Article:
Painting With The Girls 361
December 26, 2016
Day 361 (5 days to go)
All Humans are Creative
I was taken aback, studying art history, when I came across a National Geographic article about ancient art from approximately 39,000 years ago. A long time ago, humans were not just hunting and gathering. They were already expressing themselves, their love, their fears and their spirituality, as they painted in caves. In his book, La Prehistoire du Cinema, filmmaker and archeologist Marc Azéma argues that these ancient artists were interposing images in cave walls, so that with the flickering of the fire, images would look as if they were animated.
For all documented history of civilization, art has played its part as being merely decoration, then information and later just joy and entertainment. Our civilization is now based on a culture that consumes and obsesses over what is new and entertaining. We are curious about things that make our lives better, and we also seek the adventure of finding what makes our hearts lighter and keep our minds in a permanent state of wonder.
Today we see so many people searching for that creative outlet. At any given age, you might find people attempting to paint, quilt, dance or sculpt, even when time is limited. Creativity comes in endless forms and can become life’s calling or an activity for coping with life’s challenges.
Grandma Moses took up painting because her eyes gave out, and she could no longer sew and embroider. She decided that she was either going to start raising chickens or she was going to start painting. Grandma Moses is just a great example that so-called genius is not necessarily of the utmost importance when someone just wants to be creative.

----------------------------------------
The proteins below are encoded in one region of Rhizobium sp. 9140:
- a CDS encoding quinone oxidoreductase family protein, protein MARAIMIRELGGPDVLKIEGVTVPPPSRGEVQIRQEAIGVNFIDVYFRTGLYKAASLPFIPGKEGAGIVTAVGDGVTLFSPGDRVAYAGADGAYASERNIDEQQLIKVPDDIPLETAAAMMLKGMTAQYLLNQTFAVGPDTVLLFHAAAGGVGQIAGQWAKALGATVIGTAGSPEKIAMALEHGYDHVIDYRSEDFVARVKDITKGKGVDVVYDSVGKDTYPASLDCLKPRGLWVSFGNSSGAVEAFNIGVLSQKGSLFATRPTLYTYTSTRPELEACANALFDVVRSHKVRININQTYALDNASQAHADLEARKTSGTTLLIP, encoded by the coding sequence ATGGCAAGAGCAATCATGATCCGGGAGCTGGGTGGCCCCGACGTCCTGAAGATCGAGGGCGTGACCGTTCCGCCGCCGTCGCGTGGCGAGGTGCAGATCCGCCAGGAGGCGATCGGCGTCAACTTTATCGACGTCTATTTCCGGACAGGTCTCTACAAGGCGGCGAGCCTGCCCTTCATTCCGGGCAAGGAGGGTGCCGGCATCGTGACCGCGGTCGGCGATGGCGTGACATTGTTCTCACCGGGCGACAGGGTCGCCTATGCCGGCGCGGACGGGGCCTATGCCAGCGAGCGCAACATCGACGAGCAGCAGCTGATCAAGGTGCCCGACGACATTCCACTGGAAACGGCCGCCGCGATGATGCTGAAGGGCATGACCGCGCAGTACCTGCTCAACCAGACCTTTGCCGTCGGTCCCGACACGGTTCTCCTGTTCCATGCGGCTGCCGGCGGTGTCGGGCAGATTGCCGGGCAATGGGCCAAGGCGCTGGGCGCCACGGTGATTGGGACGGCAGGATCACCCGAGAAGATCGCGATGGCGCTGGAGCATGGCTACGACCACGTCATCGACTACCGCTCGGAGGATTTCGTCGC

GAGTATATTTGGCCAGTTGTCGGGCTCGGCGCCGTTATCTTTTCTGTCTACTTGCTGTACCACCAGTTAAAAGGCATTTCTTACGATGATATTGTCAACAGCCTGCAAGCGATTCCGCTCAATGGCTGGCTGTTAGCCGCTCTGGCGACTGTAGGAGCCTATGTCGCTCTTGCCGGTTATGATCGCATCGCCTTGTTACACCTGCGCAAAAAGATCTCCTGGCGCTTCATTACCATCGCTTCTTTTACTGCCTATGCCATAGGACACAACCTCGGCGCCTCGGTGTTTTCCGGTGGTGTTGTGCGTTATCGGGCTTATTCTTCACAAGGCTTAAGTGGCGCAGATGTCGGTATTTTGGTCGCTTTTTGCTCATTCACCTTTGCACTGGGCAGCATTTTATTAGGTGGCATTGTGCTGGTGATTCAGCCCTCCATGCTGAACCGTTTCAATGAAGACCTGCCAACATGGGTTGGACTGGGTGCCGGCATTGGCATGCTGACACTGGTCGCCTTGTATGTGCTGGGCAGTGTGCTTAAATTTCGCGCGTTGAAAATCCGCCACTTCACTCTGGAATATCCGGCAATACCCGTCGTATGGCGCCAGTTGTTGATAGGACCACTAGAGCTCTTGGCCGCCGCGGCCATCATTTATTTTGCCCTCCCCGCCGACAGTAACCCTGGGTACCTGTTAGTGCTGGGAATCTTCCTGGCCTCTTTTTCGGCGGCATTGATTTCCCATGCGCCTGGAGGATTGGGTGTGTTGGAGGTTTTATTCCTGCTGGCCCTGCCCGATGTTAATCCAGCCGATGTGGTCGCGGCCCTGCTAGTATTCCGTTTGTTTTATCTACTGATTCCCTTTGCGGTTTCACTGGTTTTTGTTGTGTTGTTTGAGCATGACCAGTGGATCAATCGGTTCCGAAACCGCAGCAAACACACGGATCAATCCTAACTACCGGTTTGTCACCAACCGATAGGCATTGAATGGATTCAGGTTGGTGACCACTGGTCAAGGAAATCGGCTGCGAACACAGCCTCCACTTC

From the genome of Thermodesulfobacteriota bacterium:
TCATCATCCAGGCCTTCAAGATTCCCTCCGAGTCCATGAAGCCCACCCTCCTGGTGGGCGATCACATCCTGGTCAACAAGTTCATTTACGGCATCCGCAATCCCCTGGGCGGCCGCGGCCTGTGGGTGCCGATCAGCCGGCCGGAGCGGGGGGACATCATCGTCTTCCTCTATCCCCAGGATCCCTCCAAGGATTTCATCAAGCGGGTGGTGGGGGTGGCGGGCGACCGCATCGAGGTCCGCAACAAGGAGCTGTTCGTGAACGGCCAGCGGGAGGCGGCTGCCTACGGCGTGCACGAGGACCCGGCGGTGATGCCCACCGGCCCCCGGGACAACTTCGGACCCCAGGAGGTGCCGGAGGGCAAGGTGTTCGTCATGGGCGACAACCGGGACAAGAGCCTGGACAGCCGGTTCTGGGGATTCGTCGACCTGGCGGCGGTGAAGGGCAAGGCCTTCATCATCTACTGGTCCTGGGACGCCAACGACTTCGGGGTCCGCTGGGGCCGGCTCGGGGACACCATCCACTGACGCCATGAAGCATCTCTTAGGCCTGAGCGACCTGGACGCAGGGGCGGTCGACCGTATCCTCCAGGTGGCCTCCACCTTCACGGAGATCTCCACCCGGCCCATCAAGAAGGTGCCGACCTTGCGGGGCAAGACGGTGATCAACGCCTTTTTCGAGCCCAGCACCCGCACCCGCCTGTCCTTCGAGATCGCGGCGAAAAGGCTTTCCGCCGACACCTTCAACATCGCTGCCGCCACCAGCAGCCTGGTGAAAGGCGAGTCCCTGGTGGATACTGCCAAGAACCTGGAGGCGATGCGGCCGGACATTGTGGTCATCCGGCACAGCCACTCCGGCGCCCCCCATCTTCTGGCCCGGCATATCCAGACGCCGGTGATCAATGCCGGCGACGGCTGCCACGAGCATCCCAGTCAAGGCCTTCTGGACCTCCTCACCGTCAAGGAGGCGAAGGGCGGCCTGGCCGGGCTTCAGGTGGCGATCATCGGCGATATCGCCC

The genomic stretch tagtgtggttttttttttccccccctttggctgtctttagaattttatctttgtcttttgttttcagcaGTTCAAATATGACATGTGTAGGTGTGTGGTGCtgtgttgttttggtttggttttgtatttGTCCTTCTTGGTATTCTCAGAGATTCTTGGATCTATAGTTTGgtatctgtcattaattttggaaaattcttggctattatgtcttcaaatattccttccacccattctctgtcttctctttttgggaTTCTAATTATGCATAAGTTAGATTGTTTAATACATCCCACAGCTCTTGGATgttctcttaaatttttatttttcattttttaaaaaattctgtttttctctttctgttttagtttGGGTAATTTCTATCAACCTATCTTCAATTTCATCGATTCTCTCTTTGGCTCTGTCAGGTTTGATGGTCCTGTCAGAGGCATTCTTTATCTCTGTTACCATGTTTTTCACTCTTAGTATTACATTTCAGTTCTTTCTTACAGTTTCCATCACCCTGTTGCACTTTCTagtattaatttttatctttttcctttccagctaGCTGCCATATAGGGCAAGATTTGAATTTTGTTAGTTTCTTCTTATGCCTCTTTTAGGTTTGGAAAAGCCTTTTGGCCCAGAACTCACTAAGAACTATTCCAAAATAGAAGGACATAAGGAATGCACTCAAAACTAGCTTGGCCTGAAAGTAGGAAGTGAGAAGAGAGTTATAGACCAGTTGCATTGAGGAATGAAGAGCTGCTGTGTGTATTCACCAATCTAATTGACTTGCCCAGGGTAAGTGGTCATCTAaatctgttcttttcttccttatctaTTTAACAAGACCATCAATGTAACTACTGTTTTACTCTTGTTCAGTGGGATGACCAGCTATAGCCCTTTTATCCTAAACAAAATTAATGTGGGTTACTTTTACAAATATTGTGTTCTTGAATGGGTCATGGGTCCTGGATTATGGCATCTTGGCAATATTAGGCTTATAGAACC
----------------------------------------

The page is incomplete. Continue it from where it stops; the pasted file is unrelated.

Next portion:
Today, we are surrounded by art from the past, images of every single creative possibility and the sense that there is no more room for anything else to be created. We all feel numbed by the constant bombardment of images in social media and the media in general. But we continue to create and enjoy creating.
The pure act of creation is really something worth discussing, and many books do.
Most recently, Big Magic by Elizabeth Gilbert, covers the act of finding your ideas and how as humans we are vessels for this divine sacred privilege of being creative.
Creativity is what separates us from just being survivors on Earth. It lets us enjoy walking through this life, solving problems and making this planet better for others and us.
Being at my own studio made me realize my own limitations and expectations about creativity. In my research about famous female painters I was not surprised to find they all had similar obstacles like we do today. Although art historians do not focus on domestic affairs and raising children or building gardens, most of these artists faced challenges they wrote or shared with family and friends through letters or journals.
Artemisia Gentileschi was a painter in the early 17th century, when women did not participate in men’s society. She managed to make a living and raise three children. Berthe Morisot lived at a time when women could never go anywhere without an escort or even enter a café without having their reputation endangered. Nonetheless, she succeeded at being the only women in the founders, group of The Impressionistic movement.
Mary Cassat is another example of overcoming the great influence and pressure of family. She continued to find ways to work after her wealthy father discontinued providing financial support, because he did not want his daughter to be a painter.
Just like today, all of them were confronted with practical problems such as time, family, money and sanity. These are all obstacles, which unless solved, can hurt or divert us away from our creative path.
I experienced all of these obstacles in just nine months.